Syracuse sailing grows and finds success it hasn’t had in over 50 years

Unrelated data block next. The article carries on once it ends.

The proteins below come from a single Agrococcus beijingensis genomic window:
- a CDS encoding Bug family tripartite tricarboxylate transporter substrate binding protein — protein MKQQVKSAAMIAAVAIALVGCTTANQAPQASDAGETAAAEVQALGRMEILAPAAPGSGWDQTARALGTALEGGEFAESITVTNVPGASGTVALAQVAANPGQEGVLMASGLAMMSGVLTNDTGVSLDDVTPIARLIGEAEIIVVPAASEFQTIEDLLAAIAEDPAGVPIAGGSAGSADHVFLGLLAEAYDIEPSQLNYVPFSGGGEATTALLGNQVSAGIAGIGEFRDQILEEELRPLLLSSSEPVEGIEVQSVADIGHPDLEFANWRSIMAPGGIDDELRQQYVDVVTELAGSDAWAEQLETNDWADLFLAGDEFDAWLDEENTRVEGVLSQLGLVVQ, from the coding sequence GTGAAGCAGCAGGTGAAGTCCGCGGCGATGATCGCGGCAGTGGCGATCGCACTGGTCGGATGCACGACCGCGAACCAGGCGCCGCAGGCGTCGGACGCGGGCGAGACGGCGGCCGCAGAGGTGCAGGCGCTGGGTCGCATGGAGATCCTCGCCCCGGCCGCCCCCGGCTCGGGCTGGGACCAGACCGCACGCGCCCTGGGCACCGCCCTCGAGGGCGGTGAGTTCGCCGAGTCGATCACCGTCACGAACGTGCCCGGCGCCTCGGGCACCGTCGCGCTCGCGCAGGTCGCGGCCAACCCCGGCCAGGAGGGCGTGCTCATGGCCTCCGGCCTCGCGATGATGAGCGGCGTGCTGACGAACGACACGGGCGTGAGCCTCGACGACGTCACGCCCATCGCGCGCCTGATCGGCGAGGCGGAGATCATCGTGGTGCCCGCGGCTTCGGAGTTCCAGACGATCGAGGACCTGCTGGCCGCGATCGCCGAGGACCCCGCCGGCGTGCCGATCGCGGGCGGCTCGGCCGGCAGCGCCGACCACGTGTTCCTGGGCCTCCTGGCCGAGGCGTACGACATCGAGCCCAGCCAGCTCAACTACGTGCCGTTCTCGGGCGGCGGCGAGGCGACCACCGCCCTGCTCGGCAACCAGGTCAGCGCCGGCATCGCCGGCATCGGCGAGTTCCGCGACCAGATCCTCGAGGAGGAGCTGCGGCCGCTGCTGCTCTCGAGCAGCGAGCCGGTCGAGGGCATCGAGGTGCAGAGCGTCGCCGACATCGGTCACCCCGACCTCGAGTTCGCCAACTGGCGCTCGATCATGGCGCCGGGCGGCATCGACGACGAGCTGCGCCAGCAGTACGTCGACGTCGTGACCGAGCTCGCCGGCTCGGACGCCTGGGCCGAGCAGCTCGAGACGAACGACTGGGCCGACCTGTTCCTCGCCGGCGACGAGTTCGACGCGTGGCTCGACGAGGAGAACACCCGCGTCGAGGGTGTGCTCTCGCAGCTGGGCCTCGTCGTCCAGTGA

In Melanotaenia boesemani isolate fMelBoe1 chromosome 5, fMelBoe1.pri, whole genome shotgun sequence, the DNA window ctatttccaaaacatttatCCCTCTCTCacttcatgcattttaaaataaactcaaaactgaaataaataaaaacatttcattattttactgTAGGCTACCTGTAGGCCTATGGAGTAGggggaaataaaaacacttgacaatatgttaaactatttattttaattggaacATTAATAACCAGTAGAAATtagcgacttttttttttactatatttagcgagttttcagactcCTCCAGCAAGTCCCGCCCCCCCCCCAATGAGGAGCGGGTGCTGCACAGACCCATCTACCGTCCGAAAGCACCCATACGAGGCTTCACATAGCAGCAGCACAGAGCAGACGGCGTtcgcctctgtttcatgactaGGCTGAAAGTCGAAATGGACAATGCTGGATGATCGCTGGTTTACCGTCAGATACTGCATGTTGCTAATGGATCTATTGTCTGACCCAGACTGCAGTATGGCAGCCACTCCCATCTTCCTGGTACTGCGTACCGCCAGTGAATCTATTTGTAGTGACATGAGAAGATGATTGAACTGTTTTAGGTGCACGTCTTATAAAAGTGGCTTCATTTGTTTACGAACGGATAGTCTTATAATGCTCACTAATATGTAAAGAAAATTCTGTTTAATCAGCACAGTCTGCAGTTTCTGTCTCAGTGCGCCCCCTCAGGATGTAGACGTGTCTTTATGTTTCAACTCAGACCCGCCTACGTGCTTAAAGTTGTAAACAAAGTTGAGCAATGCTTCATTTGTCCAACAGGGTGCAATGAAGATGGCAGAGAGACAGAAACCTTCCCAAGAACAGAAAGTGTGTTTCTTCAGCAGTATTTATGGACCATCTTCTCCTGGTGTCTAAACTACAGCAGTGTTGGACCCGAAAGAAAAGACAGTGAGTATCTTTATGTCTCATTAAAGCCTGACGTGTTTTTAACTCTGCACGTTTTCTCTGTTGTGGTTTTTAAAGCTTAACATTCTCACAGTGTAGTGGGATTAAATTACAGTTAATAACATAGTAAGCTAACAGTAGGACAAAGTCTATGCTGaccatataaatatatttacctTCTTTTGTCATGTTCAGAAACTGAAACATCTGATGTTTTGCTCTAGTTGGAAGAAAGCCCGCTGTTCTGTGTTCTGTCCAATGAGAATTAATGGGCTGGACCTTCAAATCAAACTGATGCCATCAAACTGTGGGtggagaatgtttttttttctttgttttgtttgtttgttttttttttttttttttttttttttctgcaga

first_img Facebook Twitter Google+ UPDATED: Oct. 13, 2017 at 6:59 p.m.The Starbucks on Marshall Street serves a valuable purpose for the Syracuse sailing team, and it isn’t to provide pumpkin-spiced lattes. It’s the meeting point for the team’s carpool.At SU, there isn’t a lake, let alone an ocean within walking distance. So, the team has to pile into cars and drive a half hour to Cazenovia Lake, where the team recently hosted the Cazenovia Fall Open this past weekend. It sailed two teams that finished second and third, and the team team has continued to grow since being founded 80 years ago.“Obviously there are some certain disadvantages to (not being near big bodies of water),” sophomore Brooke Schneider said, “because some of our regattas are more on ocean waters and we don’t get those kinds of winds here.”In 2016, the team qualified for its conference’s spring championship, the America Trophy, for the first time in more than 50 years. Though the Orange didn’t place highly, qualifying for the championship was a large step forward for the program.AdvertisementThis is placeholder textThe first task before the team sails is retrieving the boats. The team has to secure four club 420s and eight FJs out of the attic of Willow Bank Yacht Club and put it into the lake. Once everything is rigged and ready to go, the team meets inside where Cole Colby discusses what the team will be practicing.Colby, the commodore of team management, is in charge of organizing events, regattas, practices and how the team functions as a whole. The club team, after years of being inactive, was recently re-established by five Syracuse and SUNY ESF students in 2010. It still remains without a head coach.To combat the hole of not having a coach, the team elects five athletes to be the commodores of team management, finance, equipment, communications and university relations.During practice, courses are set up with buoys, serving as place markers while sailing. Colby and other experienced members take turns operating the “coach boat” going around and helping the rest of the team.But the physical practice is only part of the preparation. Each Thursday night, Colby holds meetings with “chalk talks,” where he’ll go over strategies and try to key in on one area everyone can improve in.Practice normally ends with a simulated regatta, or race. At these races, teams will the entire four-legged course about 10 times with an A fleet, consisting of the best two sailors, and a B fleet, the next best two. Together, the teams combine for a total score.The scoring is not simply the finishing time, as a PHRF rating adjusts for variables such as how heavy each boat is. Each two-person boat has a skipper and a crewmember that must work well together.“The communication between the skipper and the crew is absolutely crucial to how the entire race goes,” Schneider said. “If the two aren’t in tune with one another and don’t know what’s going on, then somebody might not be ready for what’s called a tack, when you change your sails or you might not see a gust coming and could capsize.“There’s a thousand things that could go wrong if you’re not keeping those open communication lines.”But some things can’t be accounted for. Last year, in the Intercollegiate Offshore Regatta, a race for larger boats, Colby made a risky maneuver to push Syracuse into first place. It held first until the last leg where SU had the spinnaker, a bigger sail when going downwind. Then, the line holding the spinnaker snapped.The team hauled the spinnaker down and quickly rewound it with a new line. Though the team was able to push forward and fix the potential for a large problem, Syracuse fell out of first and into second place.“(It) was really, really irritating,” Colby said, “because we held it out the whole race. We were killing it.”The team practices for about four hours on Fridays, Saturdays and Sundays in the fall and spring. But, the long-lasting winters keep seasons short. While dry suits keep the team relatively warm, the lake is frozen solid, preventing them from practicing at all. Sometimes, the team has to compete in spring regattas before their first practice, Colby said.After practice ends, the team has to take apart the boats and haul them up a hill with a trailer to store them for the next practice. The traveling and additional time setting and cleaning up may seem like a hassle. But the sailors don’t mind it for the sport they love.“It’s like a really exciting for me to do, I can go out on the water and pretty much do anything I want,” junior Zach Warner, commodore of team equipment, said. “There are no speed limits, there are no times where you can and can’t go out, so I really enjoy the freedom.”Once the boats are put away, the team piles back into the cars and heads back to campus. The next day, they’ll get up and do it all over again. Perhaps, they may need a few pumpkin-spiced lattes to serve a valuable purpose after all.CORRECTION: In a previous version of this post, Cazenovia Lake was misnamed. The Daily Orange regrets this error.CORRECTION: In a previous version of this post, the name of the Leroy Grant Trophy was misstated. The Daily Orange regrets this error.CORRECTION: In a previous version of this post, the number of commodores for the sailing team was misstated. The Daily Orange regrets this error. Comments Published on October 9, 2017 at 11:46 pm Contact Eric: [email protected]last_img

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